Now our summer seems to have begun we have all been enjoying the weather and getting outdoors. I am a great sun lover as many of you know. We all feel a little better and happier when the suns out I am sure you agree. We do however have to remember that even when it may seem dull and overcast UV levels can still cause harm and damage our skin. Skin cancer is by far the most common type of cancer but if caught early enough it is also the most effectively treated. If you have skin cancer it is important to know which type you have because it affects your treatment options and your outlook (prognosis). If you aren’t sure which type of skin cancer you have, ask your doctor so you can get the right information.
Where skin cancer develops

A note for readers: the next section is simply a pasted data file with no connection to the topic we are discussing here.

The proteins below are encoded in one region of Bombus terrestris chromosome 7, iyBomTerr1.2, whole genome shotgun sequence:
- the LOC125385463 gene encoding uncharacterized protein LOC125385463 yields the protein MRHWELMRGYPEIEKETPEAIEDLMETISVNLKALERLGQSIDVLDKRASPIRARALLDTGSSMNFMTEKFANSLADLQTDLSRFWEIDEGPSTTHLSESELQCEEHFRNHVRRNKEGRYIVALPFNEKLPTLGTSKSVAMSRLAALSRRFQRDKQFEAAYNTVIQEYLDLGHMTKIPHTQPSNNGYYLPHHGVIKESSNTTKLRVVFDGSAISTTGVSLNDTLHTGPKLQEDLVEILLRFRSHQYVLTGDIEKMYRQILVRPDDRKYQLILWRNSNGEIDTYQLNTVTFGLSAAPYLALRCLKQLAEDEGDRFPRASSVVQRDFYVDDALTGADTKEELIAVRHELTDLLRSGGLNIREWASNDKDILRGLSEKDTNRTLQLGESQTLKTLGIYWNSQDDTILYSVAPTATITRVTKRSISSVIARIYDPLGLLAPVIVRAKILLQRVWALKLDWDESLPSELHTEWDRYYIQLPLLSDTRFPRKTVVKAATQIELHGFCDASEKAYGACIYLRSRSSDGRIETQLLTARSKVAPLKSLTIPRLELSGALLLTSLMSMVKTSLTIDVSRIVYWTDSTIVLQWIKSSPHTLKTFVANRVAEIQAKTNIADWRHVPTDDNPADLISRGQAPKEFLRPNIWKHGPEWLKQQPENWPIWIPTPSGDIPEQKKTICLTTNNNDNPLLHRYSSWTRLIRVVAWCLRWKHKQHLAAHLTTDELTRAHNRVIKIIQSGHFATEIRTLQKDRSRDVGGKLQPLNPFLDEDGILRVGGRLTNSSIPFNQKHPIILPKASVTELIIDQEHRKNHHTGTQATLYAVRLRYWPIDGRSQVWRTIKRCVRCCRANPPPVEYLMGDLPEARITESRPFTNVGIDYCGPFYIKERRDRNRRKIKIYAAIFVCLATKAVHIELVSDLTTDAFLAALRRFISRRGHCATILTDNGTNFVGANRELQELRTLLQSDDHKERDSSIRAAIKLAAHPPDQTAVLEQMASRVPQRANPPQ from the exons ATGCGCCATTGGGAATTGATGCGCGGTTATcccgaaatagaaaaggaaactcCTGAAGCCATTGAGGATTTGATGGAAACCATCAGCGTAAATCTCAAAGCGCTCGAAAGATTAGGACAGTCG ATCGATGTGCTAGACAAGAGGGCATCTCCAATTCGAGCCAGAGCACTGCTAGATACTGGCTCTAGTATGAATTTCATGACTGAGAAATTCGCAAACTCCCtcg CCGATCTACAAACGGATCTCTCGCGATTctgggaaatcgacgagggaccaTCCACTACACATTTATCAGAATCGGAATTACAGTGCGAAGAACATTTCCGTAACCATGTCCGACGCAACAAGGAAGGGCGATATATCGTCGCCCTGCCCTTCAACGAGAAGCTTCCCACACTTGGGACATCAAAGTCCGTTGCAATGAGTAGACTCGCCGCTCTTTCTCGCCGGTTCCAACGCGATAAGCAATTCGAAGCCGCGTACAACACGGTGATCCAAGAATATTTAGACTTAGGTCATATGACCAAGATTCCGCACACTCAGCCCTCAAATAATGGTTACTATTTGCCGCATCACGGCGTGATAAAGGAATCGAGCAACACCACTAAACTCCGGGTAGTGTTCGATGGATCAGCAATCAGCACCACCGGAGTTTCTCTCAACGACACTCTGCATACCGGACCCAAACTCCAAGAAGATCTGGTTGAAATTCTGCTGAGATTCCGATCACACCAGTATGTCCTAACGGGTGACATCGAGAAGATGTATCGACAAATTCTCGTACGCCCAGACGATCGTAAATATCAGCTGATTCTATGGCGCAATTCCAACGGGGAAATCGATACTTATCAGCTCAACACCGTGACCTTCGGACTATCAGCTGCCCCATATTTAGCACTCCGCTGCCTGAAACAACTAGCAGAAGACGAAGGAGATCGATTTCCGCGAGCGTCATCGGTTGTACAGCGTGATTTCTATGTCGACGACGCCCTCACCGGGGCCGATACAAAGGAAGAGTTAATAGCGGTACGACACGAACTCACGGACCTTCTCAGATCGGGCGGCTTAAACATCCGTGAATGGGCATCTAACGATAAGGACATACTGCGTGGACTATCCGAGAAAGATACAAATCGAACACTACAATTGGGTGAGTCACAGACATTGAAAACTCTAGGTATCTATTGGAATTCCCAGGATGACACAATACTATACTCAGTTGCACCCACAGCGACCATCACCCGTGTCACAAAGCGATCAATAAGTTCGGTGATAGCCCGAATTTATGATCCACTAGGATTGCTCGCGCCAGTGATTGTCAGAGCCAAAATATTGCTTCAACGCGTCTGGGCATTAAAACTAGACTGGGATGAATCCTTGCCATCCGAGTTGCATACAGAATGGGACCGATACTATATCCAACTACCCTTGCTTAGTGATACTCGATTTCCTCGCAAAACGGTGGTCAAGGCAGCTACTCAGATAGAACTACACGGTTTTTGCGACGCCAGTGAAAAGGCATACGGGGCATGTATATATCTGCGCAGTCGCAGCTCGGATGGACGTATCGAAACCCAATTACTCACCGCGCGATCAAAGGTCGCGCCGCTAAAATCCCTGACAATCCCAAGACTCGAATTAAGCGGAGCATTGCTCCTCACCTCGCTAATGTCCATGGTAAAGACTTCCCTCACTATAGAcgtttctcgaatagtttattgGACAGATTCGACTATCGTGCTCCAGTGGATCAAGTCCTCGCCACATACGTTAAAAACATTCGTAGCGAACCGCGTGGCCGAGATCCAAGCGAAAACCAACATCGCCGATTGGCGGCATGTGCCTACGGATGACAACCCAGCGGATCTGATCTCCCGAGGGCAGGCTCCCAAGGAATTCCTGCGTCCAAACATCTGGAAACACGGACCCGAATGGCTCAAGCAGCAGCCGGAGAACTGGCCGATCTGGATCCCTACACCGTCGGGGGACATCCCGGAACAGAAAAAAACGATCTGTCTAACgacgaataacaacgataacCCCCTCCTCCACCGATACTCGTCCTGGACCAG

Skin cancer begins in the cells that make up the outer layer (epidermis) of your skin. One type of skin cancer called basal cell carcinoma begins in the basal cells, which make skin cells that continuously push older cells toward the surface. As new cells move upward, they become flattened squamous cells, where a skin cancer called squamous cell carcinoma can occur. Melanoma, another type of skin cancer, arises in the pigment cells (melanocytes).
Basal and Squamous Cell Skin Cancer
These cancers are most often found in areas exposed to the sun, such as the head, neck, and arms, but they also can occur elsewhere. They are very common but are also usually very treatable. You can find out all about these cancers, including risk factors, symptoms, how they are found, and how they are treated on the NHS site link above.
Skin cancer can affect anyone and can appear in many different ways and parts of the body. Even areas such as the bottom of your feet can be effected. A good way to keep track of any spots you have suspicions of is to make a note and track the size colour change. The picture above gives you a good and easy to remember way to check and track any changes.